47.5 Million U.S. Adults Report a Disability; Arthritis Remains Most Common Cause
Increasing physical activity and reducing or preventing obesity and tobacco use can eliminate some of the underlying causes of disability and prevent secondary conditions in those already affected.
A CDC study shows that 47.5 million US adults (21.8%) reported a disability  in 2005*, an increase of 3.4 million from 1999. Arthritis or rheumatism continues to be the most common cause of disability, while back or spine problems and heart trouble round out the top three causes.
Among adults reporting a disability, the most commonly identified limitations were difficulty climbing a flight of stairs (21.7 million, 10.0%) and walking 3 city blocks (22.5 million, 10.3%). That means that 1 in 10 adults have trouble walking a distance equal to walking from the parking lot to the back of a large store or through a mall.
The number of people reporting a disability increases with age, and women have a higher prevalence of disability than men at all ages. There are approximately as many "baby boomers" (ages 45–64; 17.3 million) affected now as older adults (age 65+, 18.1 million). Given the size of the baby-boom generation, the number of adults with a disability is likely to increase dramatically as the baby boomers enter into higher risk age groups over the next 20 years.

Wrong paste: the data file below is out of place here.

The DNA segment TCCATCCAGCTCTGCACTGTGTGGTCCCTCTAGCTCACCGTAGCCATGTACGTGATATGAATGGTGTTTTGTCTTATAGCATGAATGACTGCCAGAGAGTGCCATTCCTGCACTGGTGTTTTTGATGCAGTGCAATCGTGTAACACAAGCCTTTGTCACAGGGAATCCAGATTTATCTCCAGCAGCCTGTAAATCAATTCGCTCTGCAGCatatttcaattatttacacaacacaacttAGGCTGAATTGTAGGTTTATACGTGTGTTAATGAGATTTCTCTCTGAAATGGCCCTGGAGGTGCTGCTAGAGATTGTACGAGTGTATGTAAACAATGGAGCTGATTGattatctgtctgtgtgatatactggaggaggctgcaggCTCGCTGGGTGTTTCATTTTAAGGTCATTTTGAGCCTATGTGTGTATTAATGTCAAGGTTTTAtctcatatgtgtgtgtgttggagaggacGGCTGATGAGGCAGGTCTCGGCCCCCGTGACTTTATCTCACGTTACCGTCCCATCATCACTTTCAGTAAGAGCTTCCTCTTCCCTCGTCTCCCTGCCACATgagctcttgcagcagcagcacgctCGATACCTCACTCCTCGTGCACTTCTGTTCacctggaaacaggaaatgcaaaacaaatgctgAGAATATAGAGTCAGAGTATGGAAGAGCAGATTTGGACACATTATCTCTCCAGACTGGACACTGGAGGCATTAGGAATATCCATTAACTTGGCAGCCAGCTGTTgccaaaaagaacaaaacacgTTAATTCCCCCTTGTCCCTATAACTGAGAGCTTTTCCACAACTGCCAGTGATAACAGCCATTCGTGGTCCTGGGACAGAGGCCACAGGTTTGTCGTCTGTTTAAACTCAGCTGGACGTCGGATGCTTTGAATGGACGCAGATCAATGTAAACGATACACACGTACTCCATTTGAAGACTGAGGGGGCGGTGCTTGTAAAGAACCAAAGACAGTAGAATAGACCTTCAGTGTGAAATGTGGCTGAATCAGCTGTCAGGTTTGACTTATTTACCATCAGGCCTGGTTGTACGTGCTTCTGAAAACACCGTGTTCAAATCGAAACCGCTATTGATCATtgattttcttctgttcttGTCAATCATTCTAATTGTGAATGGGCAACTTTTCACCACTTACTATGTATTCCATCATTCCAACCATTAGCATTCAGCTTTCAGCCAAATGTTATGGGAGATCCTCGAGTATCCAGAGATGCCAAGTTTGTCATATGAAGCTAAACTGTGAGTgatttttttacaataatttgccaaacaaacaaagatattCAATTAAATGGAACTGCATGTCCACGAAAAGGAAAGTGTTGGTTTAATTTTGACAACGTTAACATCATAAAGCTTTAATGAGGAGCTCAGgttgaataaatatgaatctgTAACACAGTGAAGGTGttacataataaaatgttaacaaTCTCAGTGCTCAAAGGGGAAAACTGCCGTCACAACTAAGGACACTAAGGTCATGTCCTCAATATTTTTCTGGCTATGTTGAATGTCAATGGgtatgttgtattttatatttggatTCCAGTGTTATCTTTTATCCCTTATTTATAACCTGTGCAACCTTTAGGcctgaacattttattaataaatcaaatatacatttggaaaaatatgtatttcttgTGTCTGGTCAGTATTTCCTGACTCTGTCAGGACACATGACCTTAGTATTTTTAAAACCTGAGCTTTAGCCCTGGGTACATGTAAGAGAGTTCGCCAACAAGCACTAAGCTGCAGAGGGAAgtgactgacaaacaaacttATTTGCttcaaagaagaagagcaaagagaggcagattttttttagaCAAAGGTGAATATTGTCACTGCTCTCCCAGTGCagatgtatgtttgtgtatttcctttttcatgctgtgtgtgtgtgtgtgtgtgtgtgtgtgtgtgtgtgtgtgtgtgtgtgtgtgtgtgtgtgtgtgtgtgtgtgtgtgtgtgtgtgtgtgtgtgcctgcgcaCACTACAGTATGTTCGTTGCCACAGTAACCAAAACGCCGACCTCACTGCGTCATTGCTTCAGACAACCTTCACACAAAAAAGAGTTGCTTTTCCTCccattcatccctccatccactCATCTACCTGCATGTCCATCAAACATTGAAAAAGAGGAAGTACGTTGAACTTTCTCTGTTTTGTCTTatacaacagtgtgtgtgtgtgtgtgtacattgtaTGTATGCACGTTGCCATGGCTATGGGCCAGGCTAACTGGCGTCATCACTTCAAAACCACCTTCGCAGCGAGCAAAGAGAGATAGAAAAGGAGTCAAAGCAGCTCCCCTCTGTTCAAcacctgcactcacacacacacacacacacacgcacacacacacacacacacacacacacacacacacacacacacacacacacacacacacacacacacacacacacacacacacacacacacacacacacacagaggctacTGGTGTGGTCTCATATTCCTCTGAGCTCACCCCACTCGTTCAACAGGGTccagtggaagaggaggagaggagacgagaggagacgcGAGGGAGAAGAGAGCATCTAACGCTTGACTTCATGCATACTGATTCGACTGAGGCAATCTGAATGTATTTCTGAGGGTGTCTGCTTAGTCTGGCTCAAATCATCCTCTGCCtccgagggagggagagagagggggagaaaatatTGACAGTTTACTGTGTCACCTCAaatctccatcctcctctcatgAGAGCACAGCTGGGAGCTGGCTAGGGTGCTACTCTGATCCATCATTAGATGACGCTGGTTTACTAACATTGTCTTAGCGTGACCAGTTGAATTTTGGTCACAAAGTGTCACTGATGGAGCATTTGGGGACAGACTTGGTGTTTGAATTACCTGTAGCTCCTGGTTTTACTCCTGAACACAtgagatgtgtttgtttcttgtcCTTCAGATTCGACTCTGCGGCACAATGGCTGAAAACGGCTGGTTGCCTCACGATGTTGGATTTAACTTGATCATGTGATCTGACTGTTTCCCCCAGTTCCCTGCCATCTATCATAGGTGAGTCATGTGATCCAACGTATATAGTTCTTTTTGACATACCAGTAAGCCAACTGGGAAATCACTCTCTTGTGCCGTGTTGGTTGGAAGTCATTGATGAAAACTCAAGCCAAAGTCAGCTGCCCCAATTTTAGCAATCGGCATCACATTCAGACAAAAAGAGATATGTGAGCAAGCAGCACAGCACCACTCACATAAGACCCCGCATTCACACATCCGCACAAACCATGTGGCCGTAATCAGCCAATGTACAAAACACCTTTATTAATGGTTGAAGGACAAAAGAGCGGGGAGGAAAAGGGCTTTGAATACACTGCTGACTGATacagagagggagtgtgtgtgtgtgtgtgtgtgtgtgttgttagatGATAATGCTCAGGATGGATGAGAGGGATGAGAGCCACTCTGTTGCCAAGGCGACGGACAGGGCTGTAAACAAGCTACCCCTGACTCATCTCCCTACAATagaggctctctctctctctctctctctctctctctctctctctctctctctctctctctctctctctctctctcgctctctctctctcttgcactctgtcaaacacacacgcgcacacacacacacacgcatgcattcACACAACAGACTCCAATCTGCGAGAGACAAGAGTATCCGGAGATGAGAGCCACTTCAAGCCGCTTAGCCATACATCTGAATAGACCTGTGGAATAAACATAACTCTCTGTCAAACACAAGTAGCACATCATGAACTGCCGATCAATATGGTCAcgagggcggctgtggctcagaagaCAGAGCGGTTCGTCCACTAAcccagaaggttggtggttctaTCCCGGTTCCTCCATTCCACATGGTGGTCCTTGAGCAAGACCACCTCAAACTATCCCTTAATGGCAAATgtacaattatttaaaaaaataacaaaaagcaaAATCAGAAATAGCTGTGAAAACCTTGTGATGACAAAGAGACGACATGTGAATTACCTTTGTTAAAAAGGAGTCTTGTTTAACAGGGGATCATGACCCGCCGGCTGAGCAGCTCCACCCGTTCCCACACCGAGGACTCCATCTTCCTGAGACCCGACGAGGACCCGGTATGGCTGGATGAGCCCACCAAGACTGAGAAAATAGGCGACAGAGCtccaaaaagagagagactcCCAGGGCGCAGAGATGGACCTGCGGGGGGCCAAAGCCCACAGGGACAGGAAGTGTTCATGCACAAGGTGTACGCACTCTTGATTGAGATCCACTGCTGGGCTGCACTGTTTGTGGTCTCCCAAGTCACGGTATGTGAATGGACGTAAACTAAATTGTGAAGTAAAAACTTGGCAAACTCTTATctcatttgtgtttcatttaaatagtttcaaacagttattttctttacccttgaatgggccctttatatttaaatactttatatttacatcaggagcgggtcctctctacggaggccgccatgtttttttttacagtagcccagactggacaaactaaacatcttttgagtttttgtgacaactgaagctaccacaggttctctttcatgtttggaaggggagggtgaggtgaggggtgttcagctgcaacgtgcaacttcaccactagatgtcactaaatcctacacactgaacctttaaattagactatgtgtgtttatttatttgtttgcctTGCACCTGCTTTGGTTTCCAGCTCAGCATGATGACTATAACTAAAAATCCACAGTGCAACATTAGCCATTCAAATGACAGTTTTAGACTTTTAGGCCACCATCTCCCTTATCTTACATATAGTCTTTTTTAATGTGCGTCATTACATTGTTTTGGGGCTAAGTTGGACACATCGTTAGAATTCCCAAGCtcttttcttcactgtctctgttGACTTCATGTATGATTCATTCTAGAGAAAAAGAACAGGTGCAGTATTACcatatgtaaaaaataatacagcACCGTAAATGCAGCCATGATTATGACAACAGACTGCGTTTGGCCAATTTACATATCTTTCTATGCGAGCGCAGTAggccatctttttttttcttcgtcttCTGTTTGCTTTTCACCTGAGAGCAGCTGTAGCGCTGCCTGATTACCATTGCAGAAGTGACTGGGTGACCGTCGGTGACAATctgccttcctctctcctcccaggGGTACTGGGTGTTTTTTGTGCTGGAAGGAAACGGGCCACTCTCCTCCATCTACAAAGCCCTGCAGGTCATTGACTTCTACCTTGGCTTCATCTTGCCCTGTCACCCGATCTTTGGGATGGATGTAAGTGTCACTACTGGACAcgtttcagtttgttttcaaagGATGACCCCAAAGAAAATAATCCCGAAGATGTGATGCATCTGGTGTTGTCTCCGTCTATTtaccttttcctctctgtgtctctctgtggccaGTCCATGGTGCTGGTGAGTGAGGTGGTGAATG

Increasing physical activity and reducing or preventing obesity and tobacco use can eliminate some of the underlying causes of disability for some people and prevent secondary conditions in those already affected.
Reference:  Brault, M. Americans with disabilities: 2005, current population reports, P70-117, Washington, DC: US Census Bureau; 2008.
*Data were collected in June-September 2005 by U.S. Census Bureau using the Survey of Income and Program Participation (SIPP); CDC and the U.S. Census Bureau analyzed the most recent data and released their findings in May 2009.
- CDC Arthritis Program
- CDC Disability and Health
- Americans with Disabilities: 2005 [PDF - 638KB]
- Listen to "Staying Ahead of Father Time" as a Cup of Health [PODCAST - 3:45 minutes] or a Minute of Health [PODCAST - 0:59 seconds]
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